Locoregional therapy as a bridge to liver transplantation for hepatocellular carcinoma within Milan criteria: from a transplant oncology viewpoint
Editorial

Locoregional therapy as a bridge to liver transplantation for hepatocellular carcinoma within Milan criteria: from a transplant oncology viewpoint

Taizo Hibi, Yasuhiko Sugawara

Department of Transplantation and Pediatric Surgery, Kumamoto University Graduate School of Medical Sciences, Chuo-ku, Kumamoto, Japan

Correspondence to: Taizo Hibi, MD, PhD. Department of Transplantation and Pediatric Surgery, Kumamoto University Graduate School of Medical Sciences, 1-1-1, Honjo, Chuo-ku, Kumamoto 860-8556, Japan. Email: taizohibi@gmail.com.

Provenance: This is an invited Editorial commissioned by Editor-in-Chief Yilei Mao (Department of Liver Surgery, Peking Union Medical College Hospital, Chinese Academy of Medical Sciences, Beijing, China).

Comment on: Agopian VG, Harlander-Locke MP, Ruiz RM, et al. Impact of Pretransplant Bridging Locoregional Therapy for Patients With Hepatocellular Carcinoma Within Milan Criteria Undergoing Liver Transplantation: Analysis of 3601 Patients From the US Multicenter HCC Transplant Consortium. Ann Surg 2017;266:525-35.


Submitted Jan 05, 2018. Accepted for publication Jan 24, 2018.

doi: 10.21037/hbsn.2018.01.07


The role of bridging locoregional therapy (LRT) for patients with hepatocellular carcinoma (HCC) within Milan criteria before liver transplantation (LT) has been controversial. Recently, Agopian et al. (1) retrospectively investigated the impact of bridging LRT on post-LT HCC recurrence and survival based on 3,601 patients undergoing LT from 2002 to 2013, collected in the US Multicenter HCC Transplant Consortium. They observed no significant differences in the recurrence-free survival (RFS) among patients not receiving RT and the type and combination of treatment modality [transarterial chemoembolization (TACE), thermal ablation (radiofrequency or microwave ablation), and others] used. The increasing number of LRT and the dynamic serum alpha-fetoprotein (AFP) changes were correlated with a higher risk of HCC recurrence. The authors concluded that LRT improved survival only in the subset of patients who achieved complete pathologic response (cPR) with a superior 5-year RFS of 72% compared to both untreated patients (69%; P=0.01) and LRT-treated patients not achieving cPR (67%; P=0.01). Admittedly, this is a benchmark study, and the authors should be congratulated on undertaking a sophisticated analysis in a large, heterogeneous cohort of patients.

However, several unanswered, critical questions are as follows: (I) since cPR is an unknown variable at the time of LT, who should receive bridging LRT? In this study, the selection criteria were highly variable and were affected by both patient (e.g., model for end-stage liver disease, AFP, and radiographical size and number of tumors) and center-specific factors (e.g., practice pattern and the anticipated wait-time according to the United Network for Organ Sharing region); (II) the data are lacking on whether patients had undergone any HCC treatments before listing, and the decision-making is again surgeon- or center-dependent, which might also have affected oncological outcomes (2,3); (III) the study comprises patients treated until 2013. Therefore, other modalities that recently emerged as an effective alternative LRT for HCC (e.g., drug-eluting beads TACE, Y90 radioembolization, and stereotactic radiation therapy) (4-6) should be considered when revising the liver allocation policy. In addition, dynamic AFP and other biological markers of aggressive tumor biology, such as neutrophil-lymphocyte ratio, C-reactive protein, and positivity for fluorine-18-fluorodeoxyglucose-positron emission tomography, should preferably be incorporated in patient selection (7); (IV) over 60% of patients in the study population had hepatitis C. Their viral status and whether they had received antiviral therapy post-LT, especially with the interferon-free regimens using direct-acting antivirals (8), have not being analyzed; (V) antineoplastic immunosuppression (9) and a novel immunotherapy using natural killer cells (10) might open up a new horizon to reduce post-LT HCC recurrence.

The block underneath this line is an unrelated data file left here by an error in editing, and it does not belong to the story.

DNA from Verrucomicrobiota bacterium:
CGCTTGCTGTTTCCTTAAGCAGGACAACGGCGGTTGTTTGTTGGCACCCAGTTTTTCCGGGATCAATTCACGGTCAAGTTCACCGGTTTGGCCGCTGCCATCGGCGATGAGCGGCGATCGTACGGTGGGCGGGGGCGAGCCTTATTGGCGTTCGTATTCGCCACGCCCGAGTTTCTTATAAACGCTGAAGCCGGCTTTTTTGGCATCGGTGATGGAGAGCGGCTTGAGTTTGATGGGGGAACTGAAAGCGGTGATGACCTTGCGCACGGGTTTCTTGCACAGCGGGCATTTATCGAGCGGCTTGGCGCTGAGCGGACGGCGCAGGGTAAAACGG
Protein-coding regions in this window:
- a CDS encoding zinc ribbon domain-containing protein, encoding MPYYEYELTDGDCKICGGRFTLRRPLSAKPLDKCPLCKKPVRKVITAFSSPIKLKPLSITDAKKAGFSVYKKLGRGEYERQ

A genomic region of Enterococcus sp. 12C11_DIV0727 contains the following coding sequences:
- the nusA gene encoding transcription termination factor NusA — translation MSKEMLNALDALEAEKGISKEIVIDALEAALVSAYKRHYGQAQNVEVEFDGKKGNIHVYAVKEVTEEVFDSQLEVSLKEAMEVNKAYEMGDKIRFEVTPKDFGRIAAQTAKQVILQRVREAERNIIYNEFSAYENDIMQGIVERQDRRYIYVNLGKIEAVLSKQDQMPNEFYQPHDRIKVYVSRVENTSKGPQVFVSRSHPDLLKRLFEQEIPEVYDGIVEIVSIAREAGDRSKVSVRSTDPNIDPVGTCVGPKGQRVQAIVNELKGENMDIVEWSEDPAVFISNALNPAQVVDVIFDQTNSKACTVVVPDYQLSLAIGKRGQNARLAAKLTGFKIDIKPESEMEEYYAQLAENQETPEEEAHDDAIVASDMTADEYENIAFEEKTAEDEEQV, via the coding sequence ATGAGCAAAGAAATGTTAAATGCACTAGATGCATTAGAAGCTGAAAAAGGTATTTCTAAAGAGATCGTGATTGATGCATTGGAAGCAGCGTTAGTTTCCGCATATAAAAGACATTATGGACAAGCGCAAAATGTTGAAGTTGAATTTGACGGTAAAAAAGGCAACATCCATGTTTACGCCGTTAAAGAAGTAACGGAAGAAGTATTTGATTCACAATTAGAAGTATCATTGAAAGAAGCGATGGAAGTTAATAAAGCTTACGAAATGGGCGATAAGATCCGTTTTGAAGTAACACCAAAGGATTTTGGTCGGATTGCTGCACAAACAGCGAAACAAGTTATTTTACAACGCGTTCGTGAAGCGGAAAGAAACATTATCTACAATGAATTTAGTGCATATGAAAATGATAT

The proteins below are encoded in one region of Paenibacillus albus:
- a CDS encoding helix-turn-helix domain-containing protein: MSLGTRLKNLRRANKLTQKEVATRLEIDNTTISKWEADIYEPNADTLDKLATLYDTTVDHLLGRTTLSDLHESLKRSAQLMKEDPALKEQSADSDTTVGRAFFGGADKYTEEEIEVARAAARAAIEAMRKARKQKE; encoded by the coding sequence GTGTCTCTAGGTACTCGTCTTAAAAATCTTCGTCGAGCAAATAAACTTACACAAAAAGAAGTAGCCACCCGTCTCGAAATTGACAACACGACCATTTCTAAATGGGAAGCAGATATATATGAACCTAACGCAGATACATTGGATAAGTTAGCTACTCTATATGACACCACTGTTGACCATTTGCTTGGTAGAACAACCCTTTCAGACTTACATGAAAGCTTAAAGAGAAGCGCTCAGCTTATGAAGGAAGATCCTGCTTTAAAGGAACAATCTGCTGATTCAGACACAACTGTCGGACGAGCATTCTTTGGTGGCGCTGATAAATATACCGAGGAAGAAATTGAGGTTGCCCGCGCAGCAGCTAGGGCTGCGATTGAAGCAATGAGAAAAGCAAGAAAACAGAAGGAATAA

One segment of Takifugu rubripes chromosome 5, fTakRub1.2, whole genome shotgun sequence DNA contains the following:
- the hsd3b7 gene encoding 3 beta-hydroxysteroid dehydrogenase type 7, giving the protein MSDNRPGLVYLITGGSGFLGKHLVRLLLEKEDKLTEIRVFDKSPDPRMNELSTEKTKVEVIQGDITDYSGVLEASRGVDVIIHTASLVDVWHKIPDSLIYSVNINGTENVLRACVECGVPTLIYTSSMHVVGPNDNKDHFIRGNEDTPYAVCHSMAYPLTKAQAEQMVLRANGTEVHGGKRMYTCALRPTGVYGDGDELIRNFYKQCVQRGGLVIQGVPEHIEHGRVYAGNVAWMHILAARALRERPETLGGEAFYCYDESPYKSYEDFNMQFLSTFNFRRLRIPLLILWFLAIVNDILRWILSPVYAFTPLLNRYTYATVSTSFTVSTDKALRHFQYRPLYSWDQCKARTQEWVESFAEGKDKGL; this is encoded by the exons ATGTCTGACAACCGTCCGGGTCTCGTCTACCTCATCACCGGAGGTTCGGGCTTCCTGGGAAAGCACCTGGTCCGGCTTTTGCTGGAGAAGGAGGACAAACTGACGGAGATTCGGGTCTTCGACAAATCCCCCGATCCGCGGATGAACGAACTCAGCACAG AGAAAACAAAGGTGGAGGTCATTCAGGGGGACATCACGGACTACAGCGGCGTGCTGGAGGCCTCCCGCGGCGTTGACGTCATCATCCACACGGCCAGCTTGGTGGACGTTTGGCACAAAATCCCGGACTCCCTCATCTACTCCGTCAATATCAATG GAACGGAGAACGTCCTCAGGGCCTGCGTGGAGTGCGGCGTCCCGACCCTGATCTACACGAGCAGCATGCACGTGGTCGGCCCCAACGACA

When we zoom out from the US, the problem gets even more complicated. A huge discrepancy exists in the treatment guidelines for HCC between East (11) and West (12). Of note, growing evidence suggests that laparoscopic liver resection might expand resectability in cirrhotic patients with HCC (13,14), making it difficult to standardize the indication of LT for HCC across the globe. Whether the acceptable range of HCC recurrence should be equivalent between living and deceased donor LT remains debatable.

The time has come for experts in the field of transplantation medicine and oncology to discuss in an international framework under the concept of “Transplant Oncology” (7) and provide a bona fide multidisciplinary cancer care for our patients in desperate need.


Acknowledgements

None.


Footnote

Conflicts of Interest: The authors have no conflicts of interest to declare.


References

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Cite this article as: Hibi T, Sugawara Y. Locoregional therapy as a bridge to liver transplantation for hepatocellular carcinoma within Milan criteria: from a transplant oncology viewpoint. Hepatobiliary Surg Nutr 2018;7(2):134-135. doi: 10.21037/hbsn.2018.01.07